Leader of folk dance group "Ačkups" Elita Treilone: "My whole life is a dance!"
For the leader of Rīga Stradiņš University (RSU) folk dance group (RSU) Ačkups this is a year rich in significant events - Elita Treilone has celebrated a notable personal anniversary and this year she also celebrates 35 years of working at RSU. Together with her dance group Elita was also a participant at the Centenary Song and Dance Celebration. "We are like a big family – we share our joys and sorrows,” Elita emphasises, stating that she has not had a single free weekend this year.
How did you become the leader of Ačkups?
Years ago when I was studying dance at Jāzeps Vītols Latvian National Conservatory (now Latvian Music Academy) I was approached by the leader of the dance group Ačkups, Juris Bērziņš, who invited me to come and work as a tutor. Ačkups is my first and only workplace – from 1984 I worked as assistant and after the death of Juris Bērziņš in 1995 I became the artistic director of the ensemble. Ačkups is also the workplace of our long term accompanist Sarmīte Plaude and tutor Sanita Misika – this constitutes my team which creates the success of the dance group.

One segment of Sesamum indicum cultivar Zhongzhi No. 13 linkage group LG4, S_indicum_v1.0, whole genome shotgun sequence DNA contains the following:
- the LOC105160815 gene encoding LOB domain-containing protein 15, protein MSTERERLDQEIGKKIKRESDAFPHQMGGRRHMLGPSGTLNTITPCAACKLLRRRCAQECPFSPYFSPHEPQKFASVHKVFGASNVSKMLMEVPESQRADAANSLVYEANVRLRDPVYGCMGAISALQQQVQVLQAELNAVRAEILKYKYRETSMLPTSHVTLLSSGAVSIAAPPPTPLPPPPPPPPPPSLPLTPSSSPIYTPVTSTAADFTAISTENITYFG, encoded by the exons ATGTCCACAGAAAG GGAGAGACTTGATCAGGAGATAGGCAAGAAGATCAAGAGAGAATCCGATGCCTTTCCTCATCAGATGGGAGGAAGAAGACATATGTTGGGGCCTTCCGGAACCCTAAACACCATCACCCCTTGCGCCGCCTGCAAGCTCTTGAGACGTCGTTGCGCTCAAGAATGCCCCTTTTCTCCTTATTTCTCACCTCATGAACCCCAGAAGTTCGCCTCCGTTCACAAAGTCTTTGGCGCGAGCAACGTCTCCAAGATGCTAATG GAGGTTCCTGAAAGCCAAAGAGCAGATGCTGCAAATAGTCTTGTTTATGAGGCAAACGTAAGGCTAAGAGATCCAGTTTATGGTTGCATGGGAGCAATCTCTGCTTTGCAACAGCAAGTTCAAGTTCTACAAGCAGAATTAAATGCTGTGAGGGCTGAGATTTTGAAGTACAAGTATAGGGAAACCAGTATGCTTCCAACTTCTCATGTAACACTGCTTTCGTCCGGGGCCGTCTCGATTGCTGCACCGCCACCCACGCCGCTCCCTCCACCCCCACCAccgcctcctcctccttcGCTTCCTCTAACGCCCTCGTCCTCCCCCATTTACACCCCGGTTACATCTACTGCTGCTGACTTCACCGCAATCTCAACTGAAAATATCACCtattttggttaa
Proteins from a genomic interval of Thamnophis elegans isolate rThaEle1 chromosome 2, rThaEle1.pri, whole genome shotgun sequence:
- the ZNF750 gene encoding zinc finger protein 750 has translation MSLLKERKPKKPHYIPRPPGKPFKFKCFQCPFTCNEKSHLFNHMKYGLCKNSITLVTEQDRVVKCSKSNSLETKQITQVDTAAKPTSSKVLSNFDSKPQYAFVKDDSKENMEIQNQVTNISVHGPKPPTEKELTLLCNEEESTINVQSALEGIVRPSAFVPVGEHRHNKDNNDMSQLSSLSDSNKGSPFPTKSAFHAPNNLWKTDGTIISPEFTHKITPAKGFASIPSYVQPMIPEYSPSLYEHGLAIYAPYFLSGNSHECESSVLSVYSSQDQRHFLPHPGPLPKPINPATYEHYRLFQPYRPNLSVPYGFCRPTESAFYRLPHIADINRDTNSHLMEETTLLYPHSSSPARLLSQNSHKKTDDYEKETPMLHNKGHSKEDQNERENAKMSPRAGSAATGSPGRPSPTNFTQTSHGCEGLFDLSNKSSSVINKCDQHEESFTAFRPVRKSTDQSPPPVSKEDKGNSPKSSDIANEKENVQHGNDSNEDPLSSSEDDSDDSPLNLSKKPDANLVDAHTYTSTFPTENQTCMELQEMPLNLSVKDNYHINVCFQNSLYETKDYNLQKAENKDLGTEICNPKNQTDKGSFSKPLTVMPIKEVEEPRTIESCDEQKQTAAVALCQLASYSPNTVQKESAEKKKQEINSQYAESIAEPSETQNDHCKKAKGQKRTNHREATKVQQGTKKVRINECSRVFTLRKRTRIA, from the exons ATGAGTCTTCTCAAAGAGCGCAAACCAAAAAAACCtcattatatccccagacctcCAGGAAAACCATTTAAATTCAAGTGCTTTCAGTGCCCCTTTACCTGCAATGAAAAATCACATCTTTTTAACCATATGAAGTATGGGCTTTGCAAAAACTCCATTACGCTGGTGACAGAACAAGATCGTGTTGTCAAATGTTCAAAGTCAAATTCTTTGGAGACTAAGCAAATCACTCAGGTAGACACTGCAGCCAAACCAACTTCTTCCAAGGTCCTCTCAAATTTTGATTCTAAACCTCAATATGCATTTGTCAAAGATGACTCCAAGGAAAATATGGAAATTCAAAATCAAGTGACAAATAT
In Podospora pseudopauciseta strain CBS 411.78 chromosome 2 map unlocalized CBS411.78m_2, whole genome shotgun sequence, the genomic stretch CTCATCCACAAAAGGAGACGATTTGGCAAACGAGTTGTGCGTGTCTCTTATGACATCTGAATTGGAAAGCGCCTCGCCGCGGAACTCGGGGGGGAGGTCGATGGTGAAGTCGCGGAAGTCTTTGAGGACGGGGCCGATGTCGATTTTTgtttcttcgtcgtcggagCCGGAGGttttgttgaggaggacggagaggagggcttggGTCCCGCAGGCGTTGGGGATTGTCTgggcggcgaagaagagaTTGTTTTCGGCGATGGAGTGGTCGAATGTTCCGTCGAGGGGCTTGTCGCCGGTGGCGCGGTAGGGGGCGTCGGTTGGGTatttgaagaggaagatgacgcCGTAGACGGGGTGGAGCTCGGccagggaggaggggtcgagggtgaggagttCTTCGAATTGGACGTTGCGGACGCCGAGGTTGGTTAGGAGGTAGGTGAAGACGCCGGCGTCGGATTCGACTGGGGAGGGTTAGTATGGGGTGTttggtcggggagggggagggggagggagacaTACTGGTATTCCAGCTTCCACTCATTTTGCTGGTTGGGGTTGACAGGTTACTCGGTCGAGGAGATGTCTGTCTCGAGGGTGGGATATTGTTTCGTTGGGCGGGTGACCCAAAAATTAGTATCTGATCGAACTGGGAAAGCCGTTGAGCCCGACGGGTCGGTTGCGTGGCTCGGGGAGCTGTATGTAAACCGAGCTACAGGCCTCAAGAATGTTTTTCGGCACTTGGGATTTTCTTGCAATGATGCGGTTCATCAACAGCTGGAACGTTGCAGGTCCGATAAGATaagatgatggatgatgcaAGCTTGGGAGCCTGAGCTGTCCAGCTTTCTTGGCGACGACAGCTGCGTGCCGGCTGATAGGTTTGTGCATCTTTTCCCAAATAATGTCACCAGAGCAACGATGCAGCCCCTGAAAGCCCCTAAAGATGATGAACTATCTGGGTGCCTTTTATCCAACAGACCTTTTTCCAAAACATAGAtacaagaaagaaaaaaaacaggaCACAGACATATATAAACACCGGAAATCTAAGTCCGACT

Ačkups celebrated its 65th anniversary in 2016, while 2018 is my 35th year with Ačkups,
We see Ačkups at festive occasions on the stage of the RSU Great Hall and other stages. What is the daily life of a dance group like?
The daily life of Ačkups is difficult – we rehearse twice a week at our home base – the RSU student hostel located at Mārupes iela where we have our rehearsal room and keep our costumes. Other dance groups look at us with envy as the infrastructure there is really good and we can rehearse in a comfortable environment.